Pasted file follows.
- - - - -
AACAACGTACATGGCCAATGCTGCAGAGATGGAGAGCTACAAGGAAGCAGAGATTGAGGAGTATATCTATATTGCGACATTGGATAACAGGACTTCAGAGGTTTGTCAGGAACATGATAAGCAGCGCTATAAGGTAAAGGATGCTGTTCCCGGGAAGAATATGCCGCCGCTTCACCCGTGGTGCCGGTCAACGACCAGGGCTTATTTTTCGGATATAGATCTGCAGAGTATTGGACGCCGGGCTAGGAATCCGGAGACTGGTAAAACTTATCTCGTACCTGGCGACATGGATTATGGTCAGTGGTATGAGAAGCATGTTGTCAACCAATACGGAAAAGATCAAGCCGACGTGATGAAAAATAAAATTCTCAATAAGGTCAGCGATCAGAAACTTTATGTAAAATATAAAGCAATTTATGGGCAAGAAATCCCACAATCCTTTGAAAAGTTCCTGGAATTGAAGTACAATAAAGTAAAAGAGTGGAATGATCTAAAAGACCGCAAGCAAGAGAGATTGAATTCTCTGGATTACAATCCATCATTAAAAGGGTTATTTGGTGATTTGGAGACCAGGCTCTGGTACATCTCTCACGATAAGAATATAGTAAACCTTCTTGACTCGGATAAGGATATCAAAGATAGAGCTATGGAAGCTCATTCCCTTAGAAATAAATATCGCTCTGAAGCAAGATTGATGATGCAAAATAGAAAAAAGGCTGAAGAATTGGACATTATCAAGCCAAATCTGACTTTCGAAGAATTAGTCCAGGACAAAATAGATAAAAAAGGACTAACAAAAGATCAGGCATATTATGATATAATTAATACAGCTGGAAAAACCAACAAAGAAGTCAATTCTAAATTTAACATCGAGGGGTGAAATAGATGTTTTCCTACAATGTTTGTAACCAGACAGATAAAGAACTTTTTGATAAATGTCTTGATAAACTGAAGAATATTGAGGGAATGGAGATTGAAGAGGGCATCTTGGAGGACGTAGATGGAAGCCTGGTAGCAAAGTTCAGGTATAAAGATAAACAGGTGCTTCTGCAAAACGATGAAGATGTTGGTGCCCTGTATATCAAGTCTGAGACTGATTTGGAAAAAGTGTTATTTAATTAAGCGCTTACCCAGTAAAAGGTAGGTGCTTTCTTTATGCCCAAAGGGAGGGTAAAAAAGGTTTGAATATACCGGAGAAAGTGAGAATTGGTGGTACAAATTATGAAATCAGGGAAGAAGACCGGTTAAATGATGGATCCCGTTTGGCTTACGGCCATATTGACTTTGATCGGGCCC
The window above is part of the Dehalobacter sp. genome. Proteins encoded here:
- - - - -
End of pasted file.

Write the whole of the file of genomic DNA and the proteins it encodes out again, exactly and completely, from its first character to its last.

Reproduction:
AACAACGTACATGGCCAATGCTGCAGAGATGGAGAGCTACAAGGAAGCAGAGATTGAGGAGTATATCTATATTGCGACATTGGATAACAGGACTTCAGAGGTTTGTCAGGAACATGATAAGCAGCGCTATAAGGTAAAGGATGCTGTTCCCGGGAAGAATATGCCGCCGCTTCACCCGTGGTGCCGGTCAACGACCAGGGCTTATTTTTCGGATATAGATCTGCAGAGTATTGGACGCCGGGCTAGGAATCCGGAGACTGGTAAAACTTATCTCGTACCTGGCGACATGGATTATGGTCAGTGGTATGAGAAGCATGTTGTCAACCAATACGGAAAAGATCAAGCCGACGTGATGAAAAATAAAATTCTCAATAAGGTCAGCGATCAGAAACTTTATGTAAAATATAAAGCAATTTATGGGCAAGAAATCCCACAATCCTTTGAAAAGTTCCTGGAATTGAAGTACAATAAAGTAAAAGAGTGGAATGATCTAAAAGACCGCAAGCAAGAGAGATTGAATTCTCTGGATTACAATCCATCATTAAAAGGGTTATTTGGTGATTTGGAGACCAGGCTCTGGTACATCTCTCACGATAAGAATATAGTAAACCTTCTTGACTCGGATAAGGATATCAAAGATAGAGCTATGGAAGCTCATTCCCTTAGAAATAAATATCGCTCTGAAGCAAGATTGATGATGCAAAATAGAAAAAAGGCTGAAGAATTGGACATTATCAAGCCAAATCTGACTTTCGAAGAATTAGTCCAGGACAAAATAGATAAAAAAGGACTAACAAAAGATCAGGCATATTATGATATAATTAATACAGCTGGAAAAACCAACAAAGAAGTCAATTCTAAATTTAACATCGAGGGGTGAAATAGATGTTTTCCTACAATGTTTGTAACCAGACAGATAAAGAACTTTTTGATAAATGTCTTGATAAACTGAAGAATATTGAGGGAATGGAGATTGAAGAGGGCATCTTGGAGGACGTAGATGGAAGCCTGGTAGCAAAGTTCAGGTATAAAGATAAACAGGTGCTTCTGCAAAACGATGAAGATGTTGGTGCCCTGTATATCAAGTCTGAGACTGATTTGGAAAAAGTGTTATTTAATTAAGCGCTTACCCAGTAAAAGGTAGGTGCTTTCTTTATGCCCAAAGGGAGGGTAAAAAAGGTTTGAATATACCGGAGAAAGTGAGAATTGGTGGTACAAATTATGAAATCAGGGAAGAAGACCGGTTAAATGATGGATCCCGTTTGGCTTACGGCCATATTGACTTTGATCGGGCCC
The window above is part of the Dehalobacter sp. genome. Proteins encoded here: